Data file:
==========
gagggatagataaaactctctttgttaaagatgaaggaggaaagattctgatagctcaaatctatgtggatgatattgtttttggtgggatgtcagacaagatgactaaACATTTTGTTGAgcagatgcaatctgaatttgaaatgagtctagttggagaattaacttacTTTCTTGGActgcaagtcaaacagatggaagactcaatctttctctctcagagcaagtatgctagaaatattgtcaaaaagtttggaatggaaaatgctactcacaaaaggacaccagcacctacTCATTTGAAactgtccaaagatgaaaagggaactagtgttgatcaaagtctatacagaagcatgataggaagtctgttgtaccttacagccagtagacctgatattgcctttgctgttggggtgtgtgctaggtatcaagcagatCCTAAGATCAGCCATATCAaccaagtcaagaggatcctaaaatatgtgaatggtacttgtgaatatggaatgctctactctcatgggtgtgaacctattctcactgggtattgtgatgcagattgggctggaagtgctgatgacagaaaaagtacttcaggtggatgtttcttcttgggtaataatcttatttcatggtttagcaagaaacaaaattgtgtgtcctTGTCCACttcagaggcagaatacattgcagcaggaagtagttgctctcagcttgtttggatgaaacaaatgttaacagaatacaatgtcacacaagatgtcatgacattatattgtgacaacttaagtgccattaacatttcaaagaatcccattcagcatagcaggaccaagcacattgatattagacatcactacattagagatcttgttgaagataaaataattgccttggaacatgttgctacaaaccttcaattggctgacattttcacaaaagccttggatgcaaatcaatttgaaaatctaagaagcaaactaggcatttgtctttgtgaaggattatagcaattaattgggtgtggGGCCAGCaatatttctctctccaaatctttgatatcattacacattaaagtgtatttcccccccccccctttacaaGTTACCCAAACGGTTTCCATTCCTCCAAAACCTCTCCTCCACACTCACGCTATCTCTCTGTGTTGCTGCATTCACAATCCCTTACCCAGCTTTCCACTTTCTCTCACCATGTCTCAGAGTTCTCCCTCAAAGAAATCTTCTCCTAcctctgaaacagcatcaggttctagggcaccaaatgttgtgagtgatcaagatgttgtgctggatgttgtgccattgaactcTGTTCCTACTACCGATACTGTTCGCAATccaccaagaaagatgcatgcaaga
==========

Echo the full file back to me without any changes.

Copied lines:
gagggatagataaaactctctttgttaaagatgaaggaggaaagattctgatagctcaaatctatgtggatgatattgtttttggtgggatgtcagacaagatgactaaACATTTTGTTGAgcagatgcaatctgaatttgaaatgagtctagttggagaattaacttacTTTCTTGGActgcaagtcaaacagatggaagactcaatctttctctctcagagcaagtatgctagaaatattgtcaaaaagtttggaatggaaaatgctactcacaaaaggacaccagcacctacTCATTTGAAactgtccaaagatgaaaagggaactagtgttgatcaaagtctatacagaagcatgataggaagtctgttgtaccttacagccagtagacctgatattgcctttgctgttggggtgtgtgctaggtatcaagcagatCCTAAGATCAGCCATATCAaccaagtcaagaggatcctaaaatatgtgaatggtacttgtgaatatggaatgctctactctcatgggtgtgaacctattctcactgggtattgtgatgcagattgggctggaagtgctgatgacagaaaaagtacttcaggtggatgtttcttcttgggtaataatcttatttcatggtttagcaagaaacaaaattgtgtgtcctTGTCCACttcagaggcagaatacattgcagcaggaagtagttgctctcagcttgtttggatgaaacaaatgttaacagaatacaatgtcacacaagatgtcatgacattatattgtgacaacttaagtgccattaacatttcaaagaatcccattcagcatagcaggaccaagcacattgatattagacatcactacattagagatcttgttgaagataaaataattgccttggaacatgttgctacaaaccttcaattggctgacattttcacaaaagccttggatgcaaatcaatttgaaaatctaagaagcaaactaggcatttgtctttgtgaaggattatagcaattaattgggtgtggGGCCAGCaatatttctctctccaaatctttgatatcattacacattaaagtgtatttcccccccccccctttacaaGTTACCCAAACGGTTTCCATTCCTCCAAAACCTCTCCTCCACACTCACGCTATCTCTCTGTGTTGCTGCATTCACAATCCCTTACCCAGCTTTCCACTTTCTCTCACCATGTCTCAGAGTTCTCCCTCAAAGAAATCTTCTCCTAcctctgaaacagcatcaggttctagggcaccaaatgttgtgagtgatcaagatgttgtgctggatgttgtgccattgaactcTGTTCCTACTACCGATACTGTTCGCAATccaccaagaaagatgcatgcaaga